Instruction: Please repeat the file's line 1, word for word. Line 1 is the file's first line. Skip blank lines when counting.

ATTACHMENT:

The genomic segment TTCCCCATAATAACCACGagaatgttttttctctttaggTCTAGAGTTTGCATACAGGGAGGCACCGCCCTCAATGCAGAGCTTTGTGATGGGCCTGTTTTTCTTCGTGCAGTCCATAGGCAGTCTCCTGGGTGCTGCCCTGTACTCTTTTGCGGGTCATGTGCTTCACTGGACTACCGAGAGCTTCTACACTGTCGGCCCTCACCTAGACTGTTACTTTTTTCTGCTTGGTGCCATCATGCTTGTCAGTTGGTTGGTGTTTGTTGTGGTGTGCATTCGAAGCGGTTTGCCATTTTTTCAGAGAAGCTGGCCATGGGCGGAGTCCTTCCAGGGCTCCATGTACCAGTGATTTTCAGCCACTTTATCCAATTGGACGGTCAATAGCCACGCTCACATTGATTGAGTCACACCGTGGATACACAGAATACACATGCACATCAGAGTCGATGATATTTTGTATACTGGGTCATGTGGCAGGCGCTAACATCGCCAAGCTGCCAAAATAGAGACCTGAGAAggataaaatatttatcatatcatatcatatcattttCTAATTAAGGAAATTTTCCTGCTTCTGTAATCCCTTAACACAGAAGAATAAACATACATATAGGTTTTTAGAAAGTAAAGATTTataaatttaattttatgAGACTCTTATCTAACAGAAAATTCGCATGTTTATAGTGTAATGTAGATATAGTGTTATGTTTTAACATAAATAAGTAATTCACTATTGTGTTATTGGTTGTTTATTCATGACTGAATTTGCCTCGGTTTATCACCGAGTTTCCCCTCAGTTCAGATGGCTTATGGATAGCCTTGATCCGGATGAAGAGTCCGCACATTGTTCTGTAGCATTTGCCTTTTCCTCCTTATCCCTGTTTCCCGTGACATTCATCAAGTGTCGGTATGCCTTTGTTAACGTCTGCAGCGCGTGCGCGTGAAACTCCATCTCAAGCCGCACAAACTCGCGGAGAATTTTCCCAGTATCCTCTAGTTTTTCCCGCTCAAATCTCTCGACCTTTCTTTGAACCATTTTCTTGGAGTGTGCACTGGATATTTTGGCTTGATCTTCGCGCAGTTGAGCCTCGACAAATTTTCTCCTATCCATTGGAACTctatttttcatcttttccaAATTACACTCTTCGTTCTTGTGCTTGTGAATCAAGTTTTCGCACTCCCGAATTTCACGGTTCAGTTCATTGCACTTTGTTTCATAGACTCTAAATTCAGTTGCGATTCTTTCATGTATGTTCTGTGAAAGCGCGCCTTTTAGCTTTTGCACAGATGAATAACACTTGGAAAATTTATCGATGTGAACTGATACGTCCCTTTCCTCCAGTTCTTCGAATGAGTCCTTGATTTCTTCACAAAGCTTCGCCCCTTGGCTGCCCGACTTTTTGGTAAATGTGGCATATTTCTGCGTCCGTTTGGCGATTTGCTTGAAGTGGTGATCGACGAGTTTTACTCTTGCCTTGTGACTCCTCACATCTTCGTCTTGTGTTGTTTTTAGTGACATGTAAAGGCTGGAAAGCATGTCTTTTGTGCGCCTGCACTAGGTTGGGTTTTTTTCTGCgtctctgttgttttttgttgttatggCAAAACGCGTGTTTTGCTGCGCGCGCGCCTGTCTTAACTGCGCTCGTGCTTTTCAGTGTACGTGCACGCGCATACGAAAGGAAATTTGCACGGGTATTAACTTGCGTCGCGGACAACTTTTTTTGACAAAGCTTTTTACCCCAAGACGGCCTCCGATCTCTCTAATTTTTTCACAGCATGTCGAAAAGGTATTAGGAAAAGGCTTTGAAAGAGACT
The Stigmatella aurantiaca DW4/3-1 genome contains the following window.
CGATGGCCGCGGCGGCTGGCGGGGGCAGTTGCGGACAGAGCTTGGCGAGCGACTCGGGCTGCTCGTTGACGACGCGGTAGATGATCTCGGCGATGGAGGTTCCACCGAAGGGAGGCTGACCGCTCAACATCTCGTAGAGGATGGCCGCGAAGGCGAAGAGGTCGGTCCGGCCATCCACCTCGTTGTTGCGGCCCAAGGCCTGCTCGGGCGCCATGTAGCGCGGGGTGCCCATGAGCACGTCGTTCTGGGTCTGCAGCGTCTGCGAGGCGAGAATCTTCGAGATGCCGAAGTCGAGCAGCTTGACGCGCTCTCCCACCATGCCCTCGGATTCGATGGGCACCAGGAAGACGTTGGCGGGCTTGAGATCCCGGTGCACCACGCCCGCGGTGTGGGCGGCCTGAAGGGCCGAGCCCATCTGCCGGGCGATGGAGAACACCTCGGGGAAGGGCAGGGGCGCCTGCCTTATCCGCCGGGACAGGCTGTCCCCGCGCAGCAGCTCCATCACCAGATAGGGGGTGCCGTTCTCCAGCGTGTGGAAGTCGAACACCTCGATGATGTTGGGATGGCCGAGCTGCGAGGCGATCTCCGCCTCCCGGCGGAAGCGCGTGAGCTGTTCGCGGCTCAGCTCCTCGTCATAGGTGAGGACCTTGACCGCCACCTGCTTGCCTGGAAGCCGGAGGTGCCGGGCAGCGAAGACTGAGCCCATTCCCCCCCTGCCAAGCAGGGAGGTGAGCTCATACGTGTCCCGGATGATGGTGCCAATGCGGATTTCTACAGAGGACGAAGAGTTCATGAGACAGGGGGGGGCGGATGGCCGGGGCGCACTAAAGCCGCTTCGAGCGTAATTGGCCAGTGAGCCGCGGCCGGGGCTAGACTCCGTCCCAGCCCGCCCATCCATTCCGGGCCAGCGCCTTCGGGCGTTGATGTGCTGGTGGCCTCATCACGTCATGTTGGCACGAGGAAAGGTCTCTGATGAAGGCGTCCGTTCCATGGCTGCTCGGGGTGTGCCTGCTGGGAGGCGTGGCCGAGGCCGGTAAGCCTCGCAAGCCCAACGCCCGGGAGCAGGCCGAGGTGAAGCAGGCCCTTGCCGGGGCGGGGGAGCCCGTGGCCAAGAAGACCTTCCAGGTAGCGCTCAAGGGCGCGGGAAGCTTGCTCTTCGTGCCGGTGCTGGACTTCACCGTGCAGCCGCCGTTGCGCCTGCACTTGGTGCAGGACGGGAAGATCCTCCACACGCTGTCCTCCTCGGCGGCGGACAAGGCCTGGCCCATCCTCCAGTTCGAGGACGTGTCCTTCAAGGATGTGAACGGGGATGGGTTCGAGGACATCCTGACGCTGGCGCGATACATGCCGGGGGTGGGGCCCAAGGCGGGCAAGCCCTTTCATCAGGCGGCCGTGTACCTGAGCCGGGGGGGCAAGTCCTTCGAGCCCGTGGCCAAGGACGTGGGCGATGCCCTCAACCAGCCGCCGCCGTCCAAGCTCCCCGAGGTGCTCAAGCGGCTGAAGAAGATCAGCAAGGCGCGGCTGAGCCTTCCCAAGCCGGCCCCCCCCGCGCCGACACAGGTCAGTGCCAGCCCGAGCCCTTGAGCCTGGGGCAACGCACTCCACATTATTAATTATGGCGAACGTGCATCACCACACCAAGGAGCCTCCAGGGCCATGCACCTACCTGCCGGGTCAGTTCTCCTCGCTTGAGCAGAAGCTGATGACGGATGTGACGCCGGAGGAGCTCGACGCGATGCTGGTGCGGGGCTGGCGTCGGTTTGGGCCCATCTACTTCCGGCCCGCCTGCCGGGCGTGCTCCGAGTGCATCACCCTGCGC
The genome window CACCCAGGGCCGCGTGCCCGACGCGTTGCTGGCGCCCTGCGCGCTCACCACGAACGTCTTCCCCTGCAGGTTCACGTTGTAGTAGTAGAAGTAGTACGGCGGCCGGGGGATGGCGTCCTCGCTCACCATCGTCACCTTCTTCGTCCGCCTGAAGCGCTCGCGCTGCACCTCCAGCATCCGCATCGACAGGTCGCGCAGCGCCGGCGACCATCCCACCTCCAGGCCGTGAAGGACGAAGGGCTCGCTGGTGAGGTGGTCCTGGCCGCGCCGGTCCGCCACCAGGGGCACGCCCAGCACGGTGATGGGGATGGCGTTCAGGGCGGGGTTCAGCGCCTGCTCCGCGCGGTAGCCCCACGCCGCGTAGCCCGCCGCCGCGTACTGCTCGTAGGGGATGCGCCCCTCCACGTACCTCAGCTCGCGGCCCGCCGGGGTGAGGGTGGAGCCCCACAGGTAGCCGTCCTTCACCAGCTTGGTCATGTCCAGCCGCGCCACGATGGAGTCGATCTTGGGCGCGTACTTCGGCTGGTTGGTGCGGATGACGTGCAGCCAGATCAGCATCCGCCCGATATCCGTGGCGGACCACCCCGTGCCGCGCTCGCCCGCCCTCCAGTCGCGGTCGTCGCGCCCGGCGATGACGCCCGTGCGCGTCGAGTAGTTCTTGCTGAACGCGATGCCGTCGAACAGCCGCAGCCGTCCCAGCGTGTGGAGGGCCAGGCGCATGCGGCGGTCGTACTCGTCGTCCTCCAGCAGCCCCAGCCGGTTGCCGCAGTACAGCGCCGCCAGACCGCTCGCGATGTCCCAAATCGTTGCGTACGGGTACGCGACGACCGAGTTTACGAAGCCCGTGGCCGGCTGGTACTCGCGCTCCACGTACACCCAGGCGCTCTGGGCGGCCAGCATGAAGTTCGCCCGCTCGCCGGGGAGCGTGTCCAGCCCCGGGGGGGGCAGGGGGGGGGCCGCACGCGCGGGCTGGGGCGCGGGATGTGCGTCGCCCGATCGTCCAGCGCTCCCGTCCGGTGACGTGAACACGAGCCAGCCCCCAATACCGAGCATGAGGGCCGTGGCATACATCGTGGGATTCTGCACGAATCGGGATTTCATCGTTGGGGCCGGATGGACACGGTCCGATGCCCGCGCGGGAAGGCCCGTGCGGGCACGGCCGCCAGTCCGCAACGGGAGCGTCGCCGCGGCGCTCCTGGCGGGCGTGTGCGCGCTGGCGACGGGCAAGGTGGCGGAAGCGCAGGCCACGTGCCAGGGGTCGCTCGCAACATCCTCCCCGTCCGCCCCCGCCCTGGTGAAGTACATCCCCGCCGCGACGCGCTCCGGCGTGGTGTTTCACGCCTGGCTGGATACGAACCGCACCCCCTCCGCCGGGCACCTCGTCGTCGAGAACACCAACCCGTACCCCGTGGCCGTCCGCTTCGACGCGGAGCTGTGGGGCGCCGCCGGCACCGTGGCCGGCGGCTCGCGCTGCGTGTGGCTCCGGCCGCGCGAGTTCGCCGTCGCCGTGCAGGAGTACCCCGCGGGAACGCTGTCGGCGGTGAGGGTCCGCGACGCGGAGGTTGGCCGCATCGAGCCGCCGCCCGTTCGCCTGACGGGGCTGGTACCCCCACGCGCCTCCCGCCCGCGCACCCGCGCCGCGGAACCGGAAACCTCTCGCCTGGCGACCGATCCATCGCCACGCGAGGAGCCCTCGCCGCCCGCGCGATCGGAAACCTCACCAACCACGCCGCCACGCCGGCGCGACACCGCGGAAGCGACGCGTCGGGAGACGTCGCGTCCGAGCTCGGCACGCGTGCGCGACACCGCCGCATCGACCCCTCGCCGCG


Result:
The genomic segment TTCCCCATAATAACCACGagaatgttttttctctttaggTCTAGAGTTTGCATACAGGGAGGCACCGCCCTCAATGCAGAGCTTTGTGATGGGCCTGTTTTTCTTCGTGCAGTCCATAGGCAGTCTCCTGGGTGCTGCCCTGTACTCTTTTGCGGGTCATGTGCTTCACTGGACTACCGAGAGCTTCTACACTGTCGGCCCTCACCTAGACTGTTACTTTTTTCTGCTTGGTGCCATCATGCTTGTCAGTTGGTTGGTGTTTGTTGTGGTGTGCATTCGAAGCGGTTTGCCATTTTTTCAGAGAAGCTGGCCATGGGCGGAGTCCTTCCAGGGCTCCATGTACCAGTGATTTTCAGCCACTTTATCCAATTGGACGGTCAATAGCCACGCTCACATTGATTGAGTCACACCGTGGATACACAGAATACACATGCACATCAGAGTCGATGATATTTTGTATACTGGGTCATGTGGCAGGCGCTAACATCGCCAAGCTGCCAAAATAGAGACCTGAGAAggataaaatatttatcatatcatatcatatcattttCTAATTAAGGAAATTTTCCTGCTTCTGTAATCCCTTAACACAGAAGAATAAACATACATATAGGTTTTTAGAAAGTAAAGATTTataaatttaattttatgAGACTCTTATCTAACAGAAAATTCGCATGTTTATAGTGTAATGTAGATATAGTGTTATGTTTTAACATAAATAAGTAATTCACTATTGTGTTATTGGTTGTTTATTCATGACTGAATTTGCCTCGGTTTATCACCGAGTTTCCCCTCAGTTCAGATGGCTTATGGATAGCCTTGATCCGGATGAAGAGTCCGCACATTGTTCTGTAGCATTTGCCTTTTCCTCCTTATCCCTGTTTCCCGTGACATTCATCAAGTGTCGGTATGCCTTTGTTAACGTCTGCAGCGCGTGCGCGTGAAACTCCATCTCAAGCCGCACAAACTCGCGGAGAATTTTCCCAGTATCCTCTAGTTTTTCCCGCTCAAATCTCTCGACCTTTCTTTGAACCATTTTCTTGGAGTGTGCACTGGATATTTTGGCTTGATCTTCGCGCAGTTGAGCCTCGACAAATTTTCTCCTATCCATTGGAACTctatttttcatcttttccaAATTACACTCTTCGTTCTTGTGCTTGTGAATCAAGTTTTCGCACTCCCGAATTTCACGGTTCAGTTCATTGCACTTTGTTTCATAGACTCTAAATTCAGTTGCGATTCTTTCATGTATGTTCTGTGAAAGCGCGCCTTTTAGCTTTTGCACAGATGAATAACACTTGGAAAATTTATCGATGTGAACTGATACGTCCCTTTCCTCCAGTTCTTCGAATGAGTCCTTGATTTCTTCACAAAGCTTCGCCCCTTGGCTGCCCGACTTTTTGGTAAATGTGGCATATTTCTGCGTCCGTTTGGCGATTTGCTTGAAGTGGTGATCGACGAGTTTTACTCTTGCCTTGTGACTCCTCACATCTTCGTCTTGTGTTGTTTTTAGTGACATGTAAAGGCTGGAAAGCATGTCTTTTGTGCGCCTGCACTAGGTTGGGTTTTTTTCTGCgtctctgttgttttttgttgttatggCAAAACGCGTGTTTTGCTGCGCGCGCGCCTGTCTTAACTGCGCTCGTGCTTTTCAGTGTACGTGCACGCGCATACGAAAGGAAATTTGCACGGGTATTAACTTGCGTCGCGGACAACTTTTTTTGACAAAGCTTTTTACCCCAAGACGGCCTCCGATCTCTCTAATTTTTTCACAGCATGTCGAAAAGGTATTAGGAAAAGGCTTTGAAAGAGACT